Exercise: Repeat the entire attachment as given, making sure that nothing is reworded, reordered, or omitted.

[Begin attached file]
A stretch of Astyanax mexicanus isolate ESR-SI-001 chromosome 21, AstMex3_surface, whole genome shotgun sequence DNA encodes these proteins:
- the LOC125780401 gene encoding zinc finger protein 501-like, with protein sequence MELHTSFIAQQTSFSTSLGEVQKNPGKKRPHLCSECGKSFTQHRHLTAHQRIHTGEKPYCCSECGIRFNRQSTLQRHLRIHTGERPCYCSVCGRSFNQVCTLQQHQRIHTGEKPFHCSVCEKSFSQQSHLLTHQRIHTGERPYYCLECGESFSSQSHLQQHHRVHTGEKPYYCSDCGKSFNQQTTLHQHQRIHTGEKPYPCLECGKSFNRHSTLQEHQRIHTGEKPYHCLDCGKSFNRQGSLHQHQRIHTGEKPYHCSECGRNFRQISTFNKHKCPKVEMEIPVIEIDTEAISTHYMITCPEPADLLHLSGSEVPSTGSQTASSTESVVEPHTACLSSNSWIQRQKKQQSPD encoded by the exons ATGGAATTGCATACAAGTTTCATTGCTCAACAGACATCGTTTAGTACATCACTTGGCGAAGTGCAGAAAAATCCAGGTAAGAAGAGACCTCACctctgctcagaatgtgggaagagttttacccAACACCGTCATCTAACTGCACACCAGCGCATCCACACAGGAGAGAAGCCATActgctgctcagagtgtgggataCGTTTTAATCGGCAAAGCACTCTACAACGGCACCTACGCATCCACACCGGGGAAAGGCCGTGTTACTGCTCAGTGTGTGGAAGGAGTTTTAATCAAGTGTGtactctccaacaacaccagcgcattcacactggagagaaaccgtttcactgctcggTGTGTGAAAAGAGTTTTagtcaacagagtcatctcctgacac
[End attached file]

A stretch of Astyanax mexicanus isolate ESR-SI-001 chromosome 21, AstMex3_surface, whole genome shotgun sequence DNA encodes these proteins:
- the LOC125780401 gene encoding zinc finger protein 501-like, with protein sequence MELHTSFIAQQTSFSTSLGEVQKNPGKKRPHLCSECGKSFTQHRHLTAHQRIHTGEKPYCCSECGIRFNRQSTLQRHLRIHTGERPCYCSVCGRSFNQVCTLQQHQRIHTGEKPFHCSVCEKSFSQQSHLLTHQRIHTGERPYYCLECGESFSSQSHLQQHHRVHTGEKPYYCSDCGKSFNQQTTLHQHQRIHTGEKPYPCLECGKSFNRHSTLQEHQRIHTGEKPYHCLDCGKSFNRQGSLHQHQRIHTGEKPYHCSECGRNFRQISTFNKHKCPKVEMEIPVIEIDTEAISTHYMITCPEPADLLHLSGSEVPSTGSQTASSTESVVEPHTACLSSNSWIQRQKKQQSPD encoded by the exons ATGGAATTGCATACAAGTTTCATTGCTCAACAGACATCGTTTAGTACATCACTTGGCGAAGTGCAGAAAAATCCAGGTAAGAAGAGACCTCACctctgctcagaatgtgggaagagttttacccAACACCGTCATCTAACTGCACACCAGCGCATCCACACAGGAGAGAAGCCATActgctgctcagagtgtgggataCGTTTTAATCGGCAAAGCACTCTACAACGGCACCTACGCATCCACACCGGGGAAAGGCCGTGTTACTGCTCAGTGTGTGGAAGGAGTTTTAATCAAGTGTGtactctccaacaacaccagcgcattcacactggagagaaaccgtttcactgctcggTGTGTGAAAAGAGTTTTagtcaacagagtcatctcctgacac